Magnavita's video statement
I am honored to run for president of APA, which has been my professional home for over three decades. APA is the leading organization for the advancement of psychology and has accomplished much of significance over the past century. This is a critical time in the evolution of psychology, both as a science and as a fairly young applied profession. Massive challenges in health care, advancements in technology, and changes in the delivery of mental and behavioral health services are fundamentally altering the way we operate as health-care professionals. I believe my experience, knowledge and leadership prepare me to face and find opportunity in these challenges. I have been a full-time practitioner for almost 30 years and have taught in several graduate programs. My scholarly work is focused on psychotherapy, personality systematics, unification and psychopathology. I am the co-founder of the Journal of Unified Psychotherapy and Clinical Science and serve on the editorial board of a number of other journals. I subscribe to the scientist-practitioner model; over the course of my career I have published extensively and been featured in two APA psychotherapy videos. I have written five books and edited three books and texts. I served as president of Div. 29 (Psychotherapy) in 2010 and established a task force that set up APA's largest divisional grant to fund research. I created and host the program "Psychotherapists Face-to-Face," which features interviews with eminent psychotherapists. I serve on APA's Treatment Guidelines Advisory Steering Committee. If I have the honor to serve as APA president, I will strive to advance the unification of clinical science, education and practice, continue to establish psychology as a leading scientific discipline and ensure psychologists are the pre-eminent mental health professionals at the cutting edge of science and practice.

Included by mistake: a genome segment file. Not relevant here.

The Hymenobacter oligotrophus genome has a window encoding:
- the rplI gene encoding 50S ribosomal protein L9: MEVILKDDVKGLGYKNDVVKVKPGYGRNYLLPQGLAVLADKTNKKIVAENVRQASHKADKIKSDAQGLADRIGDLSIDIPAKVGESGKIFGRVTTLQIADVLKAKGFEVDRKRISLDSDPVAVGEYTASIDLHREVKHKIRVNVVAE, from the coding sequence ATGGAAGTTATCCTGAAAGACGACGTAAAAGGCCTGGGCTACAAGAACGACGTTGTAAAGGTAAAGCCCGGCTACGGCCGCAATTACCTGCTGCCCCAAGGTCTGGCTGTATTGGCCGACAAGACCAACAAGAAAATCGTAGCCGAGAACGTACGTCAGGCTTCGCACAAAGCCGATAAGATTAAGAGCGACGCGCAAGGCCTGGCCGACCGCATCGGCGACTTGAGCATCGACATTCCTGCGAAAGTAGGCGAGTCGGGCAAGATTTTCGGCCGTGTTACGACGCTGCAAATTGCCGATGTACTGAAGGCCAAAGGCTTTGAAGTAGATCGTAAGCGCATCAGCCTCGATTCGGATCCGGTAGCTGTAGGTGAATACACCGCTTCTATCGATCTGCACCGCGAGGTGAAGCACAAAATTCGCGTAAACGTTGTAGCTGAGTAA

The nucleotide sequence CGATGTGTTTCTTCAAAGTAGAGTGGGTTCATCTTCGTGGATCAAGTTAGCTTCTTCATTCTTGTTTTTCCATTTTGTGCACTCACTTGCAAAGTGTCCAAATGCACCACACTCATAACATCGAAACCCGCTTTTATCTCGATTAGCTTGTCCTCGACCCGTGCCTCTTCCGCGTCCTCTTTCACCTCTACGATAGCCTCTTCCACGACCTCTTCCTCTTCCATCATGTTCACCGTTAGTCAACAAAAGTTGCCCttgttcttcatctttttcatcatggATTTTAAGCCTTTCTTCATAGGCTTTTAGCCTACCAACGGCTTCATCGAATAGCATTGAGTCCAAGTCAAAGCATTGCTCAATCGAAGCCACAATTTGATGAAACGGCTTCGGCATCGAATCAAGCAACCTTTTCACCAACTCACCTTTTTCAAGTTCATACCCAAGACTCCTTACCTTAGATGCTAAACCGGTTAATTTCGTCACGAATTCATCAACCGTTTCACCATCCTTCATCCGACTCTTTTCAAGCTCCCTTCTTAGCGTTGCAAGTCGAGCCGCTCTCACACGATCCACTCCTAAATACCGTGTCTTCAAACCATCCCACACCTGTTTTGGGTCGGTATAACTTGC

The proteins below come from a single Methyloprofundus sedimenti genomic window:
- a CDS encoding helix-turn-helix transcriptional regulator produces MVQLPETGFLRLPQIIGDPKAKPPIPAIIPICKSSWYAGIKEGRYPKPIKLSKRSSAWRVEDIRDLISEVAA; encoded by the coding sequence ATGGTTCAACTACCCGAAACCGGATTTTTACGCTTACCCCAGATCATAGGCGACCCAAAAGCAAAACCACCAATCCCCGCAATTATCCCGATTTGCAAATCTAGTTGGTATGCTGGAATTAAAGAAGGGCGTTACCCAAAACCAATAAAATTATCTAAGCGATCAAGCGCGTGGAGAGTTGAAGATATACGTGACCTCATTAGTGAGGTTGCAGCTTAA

Magnavita's candidate statement
Psychologists must embrace our future! We are in a period of seismic change. Advances in technology and informatics, developments in biomedical-neuroscience, changes in health care and shifting global forces are altering the landscape for educators, scientists and practitioners. It is imperative to support our members and attract the best and brightest, with diversity, to solve the problems of our times by advancing psychological and clinical science. Old ways are familiar and change is stressful, but we can capitalize on opportunities for growth and advancement in uncertain times. We need to learn to think "out of the box" so we can develop novel, creative solutions by blending psychological science and technology to solve challenging health-care and societal problems. APA can serve as the leading psychological organization by anticipating and acting on emerging and future trends.
Psychology needs to consider developing psych-incubators — interdisciplinary teams of researchers, scholars and practitioners — for new problems as well as existing ones, in conjunction with the best minds from other disciplines. The problems of our times are characterized by great complexity and will not be solved by linear thinking or simplistic conceptualizations. We need to think beyond interdisciplinary competition and focus instead on trans-disciplinary problem-solving, as the daunting issues of our times require multiple perspectives. We must jump ahead of the pack and embrace the challenges that "big data" is presenting to science, technology and health care. We also need to encourage entrepreneurship, something most psychologists have eschewed in the past. Early in my career, one of my colleagues told me that another established practitioner called me an "entrepreneur." I remember feeling ashamed! I am no longer ashamed and believe that science, practice, education and public service can be enhanced by the creativity and risk-taking that comes with entrepreneurship. Please join us at Magnavita for President.
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